Fig. 3.

Follicle cell fate markers are aberrant in pigs1 mutant ovarioles. (A,A′) Eya is the earliest described marker of FC fate and is localised to the nucleus. Eya is maintained in all main body FCs, but is lost from polar and stalk cells once these differentiate in the vitellarium. (B-C′)In pigs1 mutant egg chambers, eya expression was not properly upregulated, and Eya did not accumulate in FC nuclei (C,C′ show boxed region in B′). (D,D′) In wild-type egg chambers, FasIII marks immature FCs in the germarium and young egg chambers until ~stage 4, when FasIII is only maintained in the polar cells. (E-F) pigs1 mutant egg chambers frequently contain more than two polar cells per cluster (arrows in F) and show persisting FasIII expression in the main body FCs beyond stage 4 (E and higher magnification in E′), when main body FCs in the wild-type have lost FasIII (D,D′). FasIII is in green, Shot is in red. (G) A101-lacZ is expressed in two pairs of mature polar cells at the anterior and posterior end of each wild-type egg chamber. (H-J) pigs1 mutant egg chambers contain elevated numbers of polar cells, as many as 18 polar cells at a single pole (box in H that is also shown in I). Extra polar cells were not always located at the poles (J). (K-N) Engrailed (En) is misexpressed in pigs1 mutant ovaries. En labels somatic cap and terminal filament cells in wild-type ovaries (green in K and as a single channel in K′ and M). In pigs1 mutant ovarioles, En was expressed in almost all somatic and germline cells (L,L′,N). Nuclei are red in K and L.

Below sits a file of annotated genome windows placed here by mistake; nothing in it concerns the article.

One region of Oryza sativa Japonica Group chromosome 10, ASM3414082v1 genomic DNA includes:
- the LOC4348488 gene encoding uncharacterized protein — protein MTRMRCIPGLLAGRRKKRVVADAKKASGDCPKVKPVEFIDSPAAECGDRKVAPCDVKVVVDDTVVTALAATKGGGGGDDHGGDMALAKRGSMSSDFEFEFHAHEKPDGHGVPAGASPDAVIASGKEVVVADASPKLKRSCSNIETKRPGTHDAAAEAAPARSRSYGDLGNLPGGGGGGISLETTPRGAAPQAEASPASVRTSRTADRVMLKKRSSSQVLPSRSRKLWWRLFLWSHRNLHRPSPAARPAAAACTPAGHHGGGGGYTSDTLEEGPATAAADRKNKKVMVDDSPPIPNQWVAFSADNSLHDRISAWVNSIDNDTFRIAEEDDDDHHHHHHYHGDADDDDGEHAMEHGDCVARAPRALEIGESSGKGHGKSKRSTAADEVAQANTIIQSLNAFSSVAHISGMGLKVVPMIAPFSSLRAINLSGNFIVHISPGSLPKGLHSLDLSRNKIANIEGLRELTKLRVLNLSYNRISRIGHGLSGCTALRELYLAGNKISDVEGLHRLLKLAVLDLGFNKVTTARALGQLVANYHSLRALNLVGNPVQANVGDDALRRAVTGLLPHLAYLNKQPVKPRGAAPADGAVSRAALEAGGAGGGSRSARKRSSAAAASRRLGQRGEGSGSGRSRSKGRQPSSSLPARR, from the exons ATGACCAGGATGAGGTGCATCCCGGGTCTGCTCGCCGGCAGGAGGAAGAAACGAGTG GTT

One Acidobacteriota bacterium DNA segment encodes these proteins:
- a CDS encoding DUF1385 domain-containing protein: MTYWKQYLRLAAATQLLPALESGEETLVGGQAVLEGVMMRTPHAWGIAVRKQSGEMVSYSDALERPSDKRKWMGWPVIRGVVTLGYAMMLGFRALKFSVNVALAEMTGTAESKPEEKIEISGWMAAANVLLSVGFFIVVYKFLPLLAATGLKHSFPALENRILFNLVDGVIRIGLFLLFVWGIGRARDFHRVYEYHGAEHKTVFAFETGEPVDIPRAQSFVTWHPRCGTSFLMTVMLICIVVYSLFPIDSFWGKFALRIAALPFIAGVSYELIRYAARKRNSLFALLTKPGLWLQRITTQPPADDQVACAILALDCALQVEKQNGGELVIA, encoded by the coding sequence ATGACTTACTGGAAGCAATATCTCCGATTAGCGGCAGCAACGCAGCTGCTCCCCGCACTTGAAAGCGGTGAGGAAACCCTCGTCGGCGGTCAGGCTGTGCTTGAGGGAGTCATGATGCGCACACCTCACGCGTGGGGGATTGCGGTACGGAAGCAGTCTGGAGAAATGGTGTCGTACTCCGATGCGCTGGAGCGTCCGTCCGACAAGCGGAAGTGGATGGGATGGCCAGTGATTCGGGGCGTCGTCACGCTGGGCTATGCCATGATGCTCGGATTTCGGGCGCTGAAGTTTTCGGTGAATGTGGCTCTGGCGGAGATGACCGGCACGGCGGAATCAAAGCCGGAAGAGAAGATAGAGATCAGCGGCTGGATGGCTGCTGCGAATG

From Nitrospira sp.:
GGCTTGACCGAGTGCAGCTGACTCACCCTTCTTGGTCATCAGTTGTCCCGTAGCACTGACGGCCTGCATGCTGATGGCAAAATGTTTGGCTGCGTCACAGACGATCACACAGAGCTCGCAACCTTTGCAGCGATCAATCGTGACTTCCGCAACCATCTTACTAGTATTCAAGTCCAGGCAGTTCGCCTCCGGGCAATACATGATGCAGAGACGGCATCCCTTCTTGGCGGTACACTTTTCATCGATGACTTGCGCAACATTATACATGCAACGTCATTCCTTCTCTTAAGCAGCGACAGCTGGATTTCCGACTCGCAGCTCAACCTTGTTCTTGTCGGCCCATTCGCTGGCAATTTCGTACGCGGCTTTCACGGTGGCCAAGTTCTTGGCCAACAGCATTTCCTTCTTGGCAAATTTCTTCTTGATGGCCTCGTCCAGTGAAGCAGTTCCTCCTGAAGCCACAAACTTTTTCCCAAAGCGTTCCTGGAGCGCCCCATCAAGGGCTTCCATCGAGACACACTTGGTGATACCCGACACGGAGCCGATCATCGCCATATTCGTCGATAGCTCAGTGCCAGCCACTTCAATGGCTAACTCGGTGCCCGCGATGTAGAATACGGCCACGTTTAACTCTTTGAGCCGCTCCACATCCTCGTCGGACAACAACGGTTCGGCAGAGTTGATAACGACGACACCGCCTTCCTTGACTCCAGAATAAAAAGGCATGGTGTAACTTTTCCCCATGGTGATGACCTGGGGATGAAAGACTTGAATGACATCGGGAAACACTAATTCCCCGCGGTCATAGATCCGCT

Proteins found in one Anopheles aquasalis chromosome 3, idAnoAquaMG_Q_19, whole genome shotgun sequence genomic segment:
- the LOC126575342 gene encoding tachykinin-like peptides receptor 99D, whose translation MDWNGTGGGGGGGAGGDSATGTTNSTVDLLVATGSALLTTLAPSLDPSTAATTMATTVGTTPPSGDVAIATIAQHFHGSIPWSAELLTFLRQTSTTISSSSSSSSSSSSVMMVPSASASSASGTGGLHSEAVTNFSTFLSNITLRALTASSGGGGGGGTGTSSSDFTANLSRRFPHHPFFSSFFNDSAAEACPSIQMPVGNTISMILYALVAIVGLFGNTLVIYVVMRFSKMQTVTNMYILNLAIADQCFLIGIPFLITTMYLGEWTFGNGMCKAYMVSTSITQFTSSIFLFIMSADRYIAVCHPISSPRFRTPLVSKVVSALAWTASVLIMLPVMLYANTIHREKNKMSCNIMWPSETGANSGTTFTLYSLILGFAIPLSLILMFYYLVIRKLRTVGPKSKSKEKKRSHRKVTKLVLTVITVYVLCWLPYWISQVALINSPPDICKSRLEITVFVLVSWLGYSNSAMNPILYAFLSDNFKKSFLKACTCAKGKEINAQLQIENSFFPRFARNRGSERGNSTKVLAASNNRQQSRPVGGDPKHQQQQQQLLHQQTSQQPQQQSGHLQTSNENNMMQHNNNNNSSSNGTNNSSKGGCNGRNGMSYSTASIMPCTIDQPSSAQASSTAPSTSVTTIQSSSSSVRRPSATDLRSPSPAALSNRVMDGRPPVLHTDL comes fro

We also analysed whether the cytoskeleton and cell shapes were affected early in the germarium. At the level of resolution obtainable by light microscopic analysis, filamentous actin appeared normal in pigs1 mutant germaria (Fig. 2P,Q versus S,T). In the wild-type germarium, FC morphology is highly ordered (Fig. 2R). From region 2b onwards, FCs stretch and migrate between the germline cysts to begin encapsulating them. Between regions 2 and 3, the pre-stalk cells begin to intercalate. In pigs1 mutant germaria, FC shapes were irregular and often appeared uncoordinated between neighbouring cells (Fig. 2U). Pre-stalk cells were less efficient in extending processes towards the other side, potentially contributing to, or even causing, the encapsulation defects.

Thus, Pigs had the ability to associate with both the actin and microtubule cytoskeleton, and several of the defects in the mutant, such as aberrant cell shapes in the germarium and late phenotypes observed during dumping, indicate that at least part of its function is via the cytoskeleton.

Notch signalling is upregulated in pigs1 mutants